Young people experiencing mental health problems should have access to therapy online, the care minister has said, as he warned that GPs must not put patients on anti-depressants as a "sort of default position".
Norman Lamb said a taskforce is currently looking at how to modernise children and young people's mental health care.
Mr Lamb has previously criticised services for young people as being "stuck in the dark ages" and "not fit for purpose".
The aim of new programmes being developed in mental health care is to provide a "seamless" service, Mr Lamb told The Times.
"If you're a teenager and your world revolves around digital access we must make sure you get access to therapy online," he told the paper.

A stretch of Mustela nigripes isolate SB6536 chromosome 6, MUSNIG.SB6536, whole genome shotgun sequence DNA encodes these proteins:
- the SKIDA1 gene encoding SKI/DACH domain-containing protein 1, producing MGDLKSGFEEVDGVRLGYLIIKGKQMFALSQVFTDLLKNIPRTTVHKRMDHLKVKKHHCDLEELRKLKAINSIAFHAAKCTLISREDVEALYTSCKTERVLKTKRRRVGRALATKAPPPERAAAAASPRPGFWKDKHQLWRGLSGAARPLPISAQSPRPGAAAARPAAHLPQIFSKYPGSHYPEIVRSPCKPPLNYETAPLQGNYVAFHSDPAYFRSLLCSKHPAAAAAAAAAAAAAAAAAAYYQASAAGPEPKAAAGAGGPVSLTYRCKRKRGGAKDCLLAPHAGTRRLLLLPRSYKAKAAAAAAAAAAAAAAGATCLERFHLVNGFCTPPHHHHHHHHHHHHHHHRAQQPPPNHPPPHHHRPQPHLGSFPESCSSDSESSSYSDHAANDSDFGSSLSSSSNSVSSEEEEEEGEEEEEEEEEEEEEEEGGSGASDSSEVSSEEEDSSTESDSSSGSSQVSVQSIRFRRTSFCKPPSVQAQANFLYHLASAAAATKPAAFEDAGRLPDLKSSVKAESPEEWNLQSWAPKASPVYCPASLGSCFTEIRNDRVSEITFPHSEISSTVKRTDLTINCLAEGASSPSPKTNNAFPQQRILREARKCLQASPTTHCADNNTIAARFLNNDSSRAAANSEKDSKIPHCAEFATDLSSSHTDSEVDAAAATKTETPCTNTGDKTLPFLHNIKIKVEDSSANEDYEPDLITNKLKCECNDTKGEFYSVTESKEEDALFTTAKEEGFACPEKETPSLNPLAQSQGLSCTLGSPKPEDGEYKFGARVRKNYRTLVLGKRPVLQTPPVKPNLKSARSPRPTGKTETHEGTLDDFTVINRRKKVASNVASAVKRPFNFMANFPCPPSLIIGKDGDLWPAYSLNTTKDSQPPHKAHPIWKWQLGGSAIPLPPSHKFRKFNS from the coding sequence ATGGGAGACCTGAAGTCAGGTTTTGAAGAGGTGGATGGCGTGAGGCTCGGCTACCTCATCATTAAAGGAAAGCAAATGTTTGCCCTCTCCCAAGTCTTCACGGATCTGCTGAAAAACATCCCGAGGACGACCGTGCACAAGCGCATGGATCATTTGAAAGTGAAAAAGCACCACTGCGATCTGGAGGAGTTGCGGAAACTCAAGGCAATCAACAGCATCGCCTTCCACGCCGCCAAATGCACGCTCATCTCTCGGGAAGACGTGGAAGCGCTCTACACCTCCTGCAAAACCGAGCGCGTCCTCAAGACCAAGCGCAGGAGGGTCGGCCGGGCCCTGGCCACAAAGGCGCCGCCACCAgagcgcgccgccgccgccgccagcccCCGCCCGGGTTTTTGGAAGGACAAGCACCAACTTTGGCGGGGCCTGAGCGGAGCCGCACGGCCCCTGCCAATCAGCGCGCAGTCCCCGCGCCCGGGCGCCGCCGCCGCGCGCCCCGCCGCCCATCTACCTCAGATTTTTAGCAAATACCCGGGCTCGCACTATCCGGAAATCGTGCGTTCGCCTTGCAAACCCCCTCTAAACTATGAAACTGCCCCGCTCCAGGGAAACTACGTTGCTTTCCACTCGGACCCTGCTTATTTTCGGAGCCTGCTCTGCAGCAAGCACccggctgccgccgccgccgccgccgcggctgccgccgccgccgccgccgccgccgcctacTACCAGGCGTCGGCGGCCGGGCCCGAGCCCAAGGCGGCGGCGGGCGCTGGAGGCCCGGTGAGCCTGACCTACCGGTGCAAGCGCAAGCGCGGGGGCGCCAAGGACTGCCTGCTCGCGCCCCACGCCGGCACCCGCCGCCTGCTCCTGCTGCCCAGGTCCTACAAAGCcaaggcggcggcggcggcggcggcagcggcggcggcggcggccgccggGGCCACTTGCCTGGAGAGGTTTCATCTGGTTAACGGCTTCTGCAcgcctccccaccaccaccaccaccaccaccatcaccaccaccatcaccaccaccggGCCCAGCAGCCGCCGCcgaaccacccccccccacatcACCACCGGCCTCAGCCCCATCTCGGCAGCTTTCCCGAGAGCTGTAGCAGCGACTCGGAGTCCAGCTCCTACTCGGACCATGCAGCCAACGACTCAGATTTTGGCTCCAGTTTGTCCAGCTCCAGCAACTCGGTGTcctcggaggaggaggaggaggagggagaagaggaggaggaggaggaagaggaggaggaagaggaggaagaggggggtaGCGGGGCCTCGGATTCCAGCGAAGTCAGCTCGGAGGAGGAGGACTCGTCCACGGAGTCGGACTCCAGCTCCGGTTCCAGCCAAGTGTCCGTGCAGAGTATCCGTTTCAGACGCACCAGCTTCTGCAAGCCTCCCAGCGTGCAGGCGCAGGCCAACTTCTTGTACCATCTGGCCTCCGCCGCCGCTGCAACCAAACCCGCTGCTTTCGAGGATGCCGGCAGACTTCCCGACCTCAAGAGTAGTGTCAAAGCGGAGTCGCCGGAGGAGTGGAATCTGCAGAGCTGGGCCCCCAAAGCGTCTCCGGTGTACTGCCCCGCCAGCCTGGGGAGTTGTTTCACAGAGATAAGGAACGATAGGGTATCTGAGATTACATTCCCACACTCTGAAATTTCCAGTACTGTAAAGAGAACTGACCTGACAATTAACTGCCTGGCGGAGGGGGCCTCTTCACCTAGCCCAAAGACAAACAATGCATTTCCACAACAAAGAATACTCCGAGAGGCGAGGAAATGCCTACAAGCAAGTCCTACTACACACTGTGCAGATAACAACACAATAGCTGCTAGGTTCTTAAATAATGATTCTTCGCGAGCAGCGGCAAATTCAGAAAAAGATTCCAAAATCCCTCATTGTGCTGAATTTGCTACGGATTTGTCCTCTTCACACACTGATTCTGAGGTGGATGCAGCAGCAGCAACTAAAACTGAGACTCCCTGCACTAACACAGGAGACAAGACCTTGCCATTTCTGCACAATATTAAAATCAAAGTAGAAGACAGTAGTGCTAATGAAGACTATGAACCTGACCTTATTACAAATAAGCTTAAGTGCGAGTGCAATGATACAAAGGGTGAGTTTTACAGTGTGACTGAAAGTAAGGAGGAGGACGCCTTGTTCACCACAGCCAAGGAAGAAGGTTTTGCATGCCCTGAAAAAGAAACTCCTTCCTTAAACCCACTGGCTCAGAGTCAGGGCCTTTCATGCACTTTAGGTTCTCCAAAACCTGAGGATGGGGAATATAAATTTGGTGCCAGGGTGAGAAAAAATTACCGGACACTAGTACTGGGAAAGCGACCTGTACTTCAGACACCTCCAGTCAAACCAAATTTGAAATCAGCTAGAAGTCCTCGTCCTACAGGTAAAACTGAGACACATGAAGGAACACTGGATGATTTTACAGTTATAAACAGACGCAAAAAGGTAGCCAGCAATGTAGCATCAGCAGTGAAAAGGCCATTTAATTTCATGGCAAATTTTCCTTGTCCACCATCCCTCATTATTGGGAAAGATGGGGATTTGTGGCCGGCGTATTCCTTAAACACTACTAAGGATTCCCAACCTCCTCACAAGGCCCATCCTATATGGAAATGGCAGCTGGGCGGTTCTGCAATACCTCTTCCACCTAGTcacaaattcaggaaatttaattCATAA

"What I want to achieve is a much more seamless service that allows you access online, face to face or over the telephone, whichever is appropriate."
He added that a "worry" exists about doctors putting people on medication because they think there is no alternative.
Lucie Russell of the charity Young Minds said services do need to be adapted for modern society, but also warned of a risk of some people not seeking help from their GP and getting the medication they need.
Earlier this month the Commons' Health Select Committee said graphic online content had resulted in a direct increase in mental health problems among young people, including stress and anxiety.
In their report, MPs said there were "major problems" with access to inpatient mental health services and an unacceptable variation in the quality of services, with families facing "battles" to have their children treated.
They heard evidence from children who had spent months on a waiting list for therapy while some services admitted to being so overwhelmed that they only treated children once they had seriously self-harmed.
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